Music Education: Ms Karen Wong

  • Previously a civil engineer; teaches at NAFA as well as privately
  • The Singapore arts scene is "growing"; "more people are taking music more seriously"
  • The arts "reflects the standard of living and the development of the nation"
  • Advice: "be the best in your field"
  • "Opportunities vary. But there's enough if you are good enough and are able to grab them"

    Music Education: Mr Goh Seach Joo

  • Former secondary school music teacher; now an officer under the Ministry of Education's Co-Curricular Activities Branch (CCAB)
    1. We understand that when you started on a National Institute of Education course on Physics and Music, people around you were rather surprised at your decision. Yet you maintained that if you had a choice again after five years you would do so with even less reluctance. What kind of passion made you embark on this journey and what were some of the goals you set out to achieve in the process?

      First of all, I had a clear goal in mind to be a teacher. NIE was the obvious choice since it specialises in education.

      Frankly speaking, I did not realise the full potential of the music course offered before I had signed up. That's why I said if I were to choose all over again, it would have been my obvious choice.

      I love what I do in music and I wanted to bring that to the schools. What better way than as a school teacher and currently a HQ officer looking into CCA music.

    2. Did you ever consider yourself becoming a professional performer or composer as opposed to an educator of music? Why or why not?

      Not really. Somehow, sad as it is, I find that as a professional I may not be able to express what I truly want or to explore areas which are more obscure. As a amateur musician, I don't have to worry about my rice bowl in what I do in music. Not to say that it gives amateurs a license to produce sub-standard work but, I'd rather be in the position to do something because I enjoy doing it and not because I have to fulfil the job.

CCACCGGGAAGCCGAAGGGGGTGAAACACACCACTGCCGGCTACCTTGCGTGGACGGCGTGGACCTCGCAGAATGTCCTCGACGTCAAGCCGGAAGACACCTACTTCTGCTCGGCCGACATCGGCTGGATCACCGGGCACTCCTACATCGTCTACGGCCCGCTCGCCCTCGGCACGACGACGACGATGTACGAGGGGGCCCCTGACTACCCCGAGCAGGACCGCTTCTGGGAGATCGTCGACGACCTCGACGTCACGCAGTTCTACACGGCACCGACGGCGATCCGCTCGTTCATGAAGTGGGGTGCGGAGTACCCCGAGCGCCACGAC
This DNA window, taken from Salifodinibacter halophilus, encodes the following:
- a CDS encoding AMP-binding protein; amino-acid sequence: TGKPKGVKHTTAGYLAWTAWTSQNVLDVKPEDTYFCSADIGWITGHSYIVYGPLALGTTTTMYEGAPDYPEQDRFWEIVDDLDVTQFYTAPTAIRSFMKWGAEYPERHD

Music performance has had a long history. But music education is more urgent and has longer reaching implications.

    3. In your opinion, what are some traits and key skills a music teacher should possess?

      I believe there should ideally be 2 qualities. Firstly, a music teacher must be a music practioner, at whatever level. Especially at the school level, practical experience is very important for the student and how can the music teacher effectively transmit that without being a performer himself?

      Secondly, a music teacher must be sensitive to qualities in good music and a horror for mediocrity. This would help the students develop the same sensitivity and ear for good music and also constantly strive for improvement. They need to learn that music is just as important as any other subject and not to be taken lightly.

      The rest is similar to what all teachers should have, e.g. ability to motivate the students, familiarity with course content, etc.

    4. As a music educator, share with us some of the joys received and woes encountered during your experience with students.

      For me, the greatest reward is to see students perform and make music with a sparkle in their eyes. A sense of excitement and that desire to give their best in whatever capacity. It's rare, but I have seen it especially in the composition classes that I run. I know that they truly know what they are doing and wish to covey that knowledge through music.

      I guess the biggest lamentation is that there would still be pockets of students that no matter what you do, they will still remain aloof and uninterested. I suppose that happens everywhere and one has just got to accept it as a fact of life.

    5. You are currently an officer under the Ministry of Education's Co-Curricular Activities Branch (CCAB), in charge of instrumental ensemble and a member of the Singapore National Youth Orchestra secretariat. What are the duties that you cover and how different is the work environment there as compared to teaching in a school?

      I find, most significantly is the accountability issue. I realise that schools are able to move much faster because the catchment is much smaller. In HQ, every decision has to be mulled over as the implications are nation wide. In a sense, I long for the "carefree" days as a music teacher, when I could do, literally, whatever I deemed suitable and beneficial to the students.

      Over here it's is a similar concept in that we are trying to promote CCA music in schools. We also look into policies pertaining to CCAs, such as funding, CCA management, CCA assessment (competitoon and central judging) and of course, as you would have heard, the running of the SIngapore Youth Festival. The SNYO runs along a similar thread in that we are giving avenues for students to engage in the arts and hopefully develop a life long passion.

    6. Finally, can you kindly provide some inspirations for students aspiring to become music teachers in the near future?